Judaism: The world’s oldest religion and the basis of many others

Grace Yi, Staff Writer

There are a significant number of Jewish believers at Carlmont.

One believer of Judaism, a sophomore, Leah Roe, said Judaism “is the basic religion… because it started first, all [religions] sprang off of Judaism… Like, Jesus is Jewish so in reality we are all Jewish.”

Roe also does not think that Judaism “is the highest [religion] but it’s definitely the root of a majority of monotheistic religions.”

Throughout the year, there are many Jewish holidays that are celebrated, such as Hanukkah and Rosh Hashanah. However, due to the conflicting schedules with school and the abundant workload given, participation in these celebrations is harder.

“Now that I am in high school, I don’t miss school for the holidays; but if it is during the weekend I do go to the synagogue for half the day for the special ceremonies,” said Sophie Fox, a sophomore and a follower of Judaism.

However, there is one event that can be made as an exception to school. The 13th birthday in the culture of Judaism, is the biggest event for all boys and girls. It is the celebration of becoming a man or woman.

Andrew Wach, a sophomore, had a Bar Mitzvah and explained the immense preparations for the eventful day. “Before 7th grade, you learn Hebrew and learn to read from the Torah…and when you are coming close to your 13th birthday you have to spend 6 months studying with the rabbis and learning how to say your prayers.”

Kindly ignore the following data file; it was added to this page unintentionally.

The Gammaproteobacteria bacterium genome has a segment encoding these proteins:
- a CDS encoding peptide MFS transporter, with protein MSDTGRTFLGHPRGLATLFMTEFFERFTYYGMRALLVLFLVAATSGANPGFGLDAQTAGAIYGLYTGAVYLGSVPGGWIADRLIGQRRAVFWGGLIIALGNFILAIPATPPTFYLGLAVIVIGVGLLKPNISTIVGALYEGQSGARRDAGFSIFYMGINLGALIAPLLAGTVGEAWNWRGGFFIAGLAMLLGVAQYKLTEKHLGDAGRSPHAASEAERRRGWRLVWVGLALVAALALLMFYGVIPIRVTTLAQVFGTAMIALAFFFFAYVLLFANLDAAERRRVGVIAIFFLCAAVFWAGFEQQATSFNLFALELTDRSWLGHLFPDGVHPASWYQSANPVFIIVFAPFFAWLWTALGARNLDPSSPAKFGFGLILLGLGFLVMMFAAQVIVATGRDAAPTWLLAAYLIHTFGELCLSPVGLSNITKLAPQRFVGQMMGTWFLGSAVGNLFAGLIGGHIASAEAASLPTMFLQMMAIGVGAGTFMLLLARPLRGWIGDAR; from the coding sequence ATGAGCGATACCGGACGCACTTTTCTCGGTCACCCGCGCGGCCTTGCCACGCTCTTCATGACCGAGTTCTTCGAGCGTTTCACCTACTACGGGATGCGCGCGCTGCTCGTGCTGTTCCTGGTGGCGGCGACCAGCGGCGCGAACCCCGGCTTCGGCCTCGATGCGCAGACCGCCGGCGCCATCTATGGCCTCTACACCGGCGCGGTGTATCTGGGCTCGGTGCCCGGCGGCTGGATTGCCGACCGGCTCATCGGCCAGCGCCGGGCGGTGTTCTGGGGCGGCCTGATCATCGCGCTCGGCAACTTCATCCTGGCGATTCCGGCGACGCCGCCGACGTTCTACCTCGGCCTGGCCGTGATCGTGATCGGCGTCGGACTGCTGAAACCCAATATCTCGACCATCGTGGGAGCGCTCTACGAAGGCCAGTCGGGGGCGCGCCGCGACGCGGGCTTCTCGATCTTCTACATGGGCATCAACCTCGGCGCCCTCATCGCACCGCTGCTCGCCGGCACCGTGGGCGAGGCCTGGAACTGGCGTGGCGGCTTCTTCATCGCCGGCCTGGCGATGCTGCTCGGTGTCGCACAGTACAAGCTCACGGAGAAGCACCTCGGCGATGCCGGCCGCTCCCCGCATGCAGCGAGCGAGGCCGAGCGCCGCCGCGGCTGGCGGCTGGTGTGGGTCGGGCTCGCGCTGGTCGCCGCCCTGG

Wach concluded that a Bar Mitzvah or Bat Mitzvah is like a “Sweet 16” except a “Sweet 13”.

In addition to going to the synagogue, some attend schools that teach Jewish preachings, such as the Torah.

Wach said, “We learn more of the things that come with being jewish, like morals. It’s fun learning about the stories in the Torah [because] then we see how they relate to real life and how we view certain things.”

For many, parents are the determining factor when it comes to beliefs.

Fox said, “I am Jewish because my parents are Jewish.”

Although Judaism is practiced in many different forms, they all share the same beliefs of working towards building a closer relationship with God.